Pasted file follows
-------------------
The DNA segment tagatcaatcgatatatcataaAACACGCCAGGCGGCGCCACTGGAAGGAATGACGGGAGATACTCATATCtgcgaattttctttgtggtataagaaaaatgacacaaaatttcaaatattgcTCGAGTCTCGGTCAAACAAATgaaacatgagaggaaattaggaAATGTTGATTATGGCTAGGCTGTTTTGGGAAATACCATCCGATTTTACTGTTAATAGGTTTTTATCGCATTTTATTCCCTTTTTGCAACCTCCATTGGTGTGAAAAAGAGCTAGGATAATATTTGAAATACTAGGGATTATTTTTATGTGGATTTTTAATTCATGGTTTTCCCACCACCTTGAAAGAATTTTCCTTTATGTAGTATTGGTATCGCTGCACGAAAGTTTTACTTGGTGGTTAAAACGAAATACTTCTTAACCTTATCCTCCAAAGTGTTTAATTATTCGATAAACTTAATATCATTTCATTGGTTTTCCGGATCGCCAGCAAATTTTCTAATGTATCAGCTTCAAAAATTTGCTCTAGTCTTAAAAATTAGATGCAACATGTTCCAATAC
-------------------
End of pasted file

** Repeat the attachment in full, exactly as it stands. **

The DNA segment tagatcaatcgatatatcataaAACACGCCAGGCGGCGCCACTGGAAGGAATGACGGGAGATACTCATATCtgcgaattttctttgtggtataagaaaaatgacacaaaatttcaaatattgcTCGAGTCTCGGTCAAACAAATgaaacatgagaggaaattaggaAATGTTGATTATGGCTAGGCTGTTTTGGGAAATACCATCCGATTTTACTGTTAATAGGTTTTTATCGCATTTTATTCCCTTTTTGCAACCTCCATTGGTGTGAAAAAGAGCTAGGATAATATTTGAAATACTAGGGATTATTTTTATGTGGATTTTTAATTCATGGTTTTCCCACCACCTTGAAAGAATTTTCCTTTATGTAGTATTGGTATCGCTGCACGAAAGTTTTACTTGGTGGTTAAAACGAAATACTTCTTAACCTTATCCTCCAAAGTGTTTAATTATTCGATAAACTTAATATCATTTCATTGGTTTTCCGGATCGCCAGCAAATTTTCTAATGTATCAGCTTCAAAAATTTGCTCTAGTCTTAAAAATTAGATGCAACATGTTCCAATAC